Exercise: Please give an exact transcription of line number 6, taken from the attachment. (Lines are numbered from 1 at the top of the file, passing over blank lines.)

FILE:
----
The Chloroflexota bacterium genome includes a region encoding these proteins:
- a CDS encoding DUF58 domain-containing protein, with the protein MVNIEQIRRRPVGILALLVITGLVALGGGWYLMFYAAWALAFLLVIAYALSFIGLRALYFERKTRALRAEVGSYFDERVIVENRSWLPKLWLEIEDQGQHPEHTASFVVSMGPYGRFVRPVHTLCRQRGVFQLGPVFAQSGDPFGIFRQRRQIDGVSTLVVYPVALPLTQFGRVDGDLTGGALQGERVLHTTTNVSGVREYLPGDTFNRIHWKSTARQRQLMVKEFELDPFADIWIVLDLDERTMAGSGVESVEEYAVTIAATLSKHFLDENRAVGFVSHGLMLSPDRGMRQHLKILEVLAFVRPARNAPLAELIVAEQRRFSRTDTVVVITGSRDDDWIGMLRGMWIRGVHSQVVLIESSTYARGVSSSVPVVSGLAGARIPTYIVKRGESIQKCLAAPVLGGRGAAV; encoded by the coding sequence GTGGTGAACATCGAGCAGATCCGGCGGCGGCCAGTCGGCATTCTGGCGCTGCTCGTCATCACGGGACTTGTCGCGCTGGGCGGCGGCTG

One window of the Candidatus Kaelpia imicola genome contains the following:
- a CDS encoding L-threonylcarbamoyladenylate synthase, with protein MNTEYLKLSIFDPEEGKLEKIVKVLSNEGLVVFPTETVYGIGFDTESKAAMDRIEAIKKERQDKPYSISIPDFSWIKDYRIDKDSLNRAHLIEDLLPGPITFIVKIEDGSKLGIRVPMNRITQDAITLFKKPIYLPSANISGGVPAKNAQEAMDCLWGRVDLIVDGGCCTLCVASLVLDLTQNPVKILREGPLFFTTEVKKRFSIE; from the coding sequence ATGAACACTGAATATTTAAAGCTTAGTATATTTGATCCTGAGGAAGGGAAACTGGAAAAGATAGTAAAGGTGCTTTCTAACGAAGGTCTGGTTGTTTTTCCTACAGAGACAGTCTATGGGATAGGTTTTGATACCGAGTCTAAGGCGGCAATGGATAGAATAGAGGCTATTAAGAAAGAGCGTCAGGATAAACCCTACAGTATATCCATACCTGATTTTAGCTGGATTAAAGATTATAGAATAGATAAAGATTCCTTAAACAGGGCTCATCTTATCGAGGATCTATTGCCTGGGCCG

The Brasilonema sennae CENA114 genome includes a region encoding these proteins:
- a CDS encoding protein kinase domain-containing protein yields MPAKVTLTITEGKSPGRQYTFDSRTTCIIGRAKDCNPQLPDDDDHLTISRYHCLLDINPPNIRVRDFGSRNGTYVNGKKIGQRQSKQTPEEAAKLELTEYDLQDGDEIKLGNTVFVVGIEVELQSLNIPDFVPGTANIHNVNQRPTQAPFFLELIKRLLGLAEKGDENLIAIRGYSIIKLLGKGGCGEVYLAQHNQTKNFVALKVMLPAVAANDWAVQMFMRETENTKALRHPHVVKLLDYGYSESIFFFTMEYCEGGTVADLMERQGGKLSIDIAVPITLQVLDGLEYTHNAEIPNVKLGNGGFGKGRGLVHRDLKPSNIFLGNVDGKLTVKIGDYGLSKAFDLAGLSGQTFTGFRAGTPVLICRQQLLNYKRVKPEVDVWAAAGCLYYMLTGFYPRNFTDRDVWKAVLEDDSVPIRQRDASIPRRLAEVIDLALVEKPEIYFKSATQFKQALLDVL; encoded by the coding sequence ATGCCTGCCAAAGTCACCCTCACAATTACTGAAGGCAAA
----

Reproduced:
- a CDS encoding protein kinase domain-containing protein yields MPAKVTLTITEGKSPGRQYTFDSRTTCIIGRAKDCNPQLPDDDDHLTISRYHCLLDINPPNIRVRDFGSRNGTYVNGKKIGQRQSKQTPEEAAKLELTEYDLQDGDEIKLGNTVFVVGIEVELQSLNIPDFVPGTANIHNVNQRPTQAPFFLELIKRLLGLAEKGDENLIAIRGYSIIKLLGKGGCGEVYLAQHNQTKNFVALKVMLPAVAANDWAVQMFMRETENTKALRHPHVVKLLDYGYSESIFFFTMEYCEGGTVADLMERQGGKLSIDIAVPITLQVLDGLEYTHNAEIPNVKLGNGGFGKGRGLVHRDLKPSNIFLGNVDGKLTVKIGDYGLSKAFDLAGLSGQTFTGFRAGTPVLICRQQLLNYKRVKPEVDVWAAAGCLYYMLTGFYPRNFTDRDVWKAVLEDDSVPIRQRDASIPRRLAEVIDLALVEKPEIYFKSATQFKQALLDVL; encoded by the coding sequence ATGCCTGCCAAAGTCACCCTCACAATTACTGAAGGCAAA